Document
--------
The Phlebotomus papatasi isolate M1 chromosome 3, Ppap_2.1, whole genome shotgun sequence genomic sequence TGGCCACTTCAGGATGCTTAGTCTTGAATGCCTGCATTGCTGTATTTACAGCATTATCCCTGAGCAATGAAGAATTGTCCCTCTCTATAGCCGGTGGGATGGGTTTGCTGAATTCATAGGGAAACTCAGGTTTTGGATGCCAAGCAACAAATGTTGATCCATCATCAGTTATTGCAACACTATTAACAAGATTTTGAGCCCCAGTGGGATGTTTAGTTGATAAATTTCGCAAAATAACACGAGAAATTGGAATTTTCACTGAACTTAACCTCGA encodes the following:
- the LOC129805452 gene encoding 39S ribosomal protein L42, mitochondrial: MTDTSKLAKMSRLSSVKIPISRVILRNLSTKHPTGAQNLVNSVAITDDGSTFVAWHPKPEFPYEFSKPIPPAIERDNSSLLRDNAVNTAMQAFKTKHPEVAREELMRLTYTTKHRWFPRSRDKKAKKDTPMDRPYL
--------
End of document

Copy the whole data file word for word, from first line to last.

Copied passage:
The Phlebotomus papatasi isolate M1 chromosome 3, Ppap_2.1, whole genome shotgun sequence genomic sequence TGGCCACTTCAGGATGCTTAGTCTTGAATGCCTGCATTGCTGTATTTACAGCATTATCCCTGAGCAATGAAGAATTGTCCCTCTCTATAGCCGGTGGGATGGGTTTGCTGAATTCATAGGGAAACTCAGGTTTTGGATGCCAAGCAACAAATGTTGATCCATCATCAGTTATTGCAACACTATTAACAAGATTTTGAGCCCCAGTGGGATGTTTAGTTGATAAATTTCGCAAAATAACACGAGAAATTGGAATTTTCACTGAACTTAACCTCGA encodes the following:
- the LOC129805452 gene encoding 39S ribosomal protein L42, mitochondrial: MTDTSKLAKMSRLSSVKIPISRVILRNLSTKHPTGAQNLVNSVAITDDGSTFVAWHPKPEFPYEFSKPIPPAIERDNSSLLRDNAVNTAMQAFKTKHPEVAREELMRLTYTTKHRWFPRSRDKKAKKDTPMDRPYL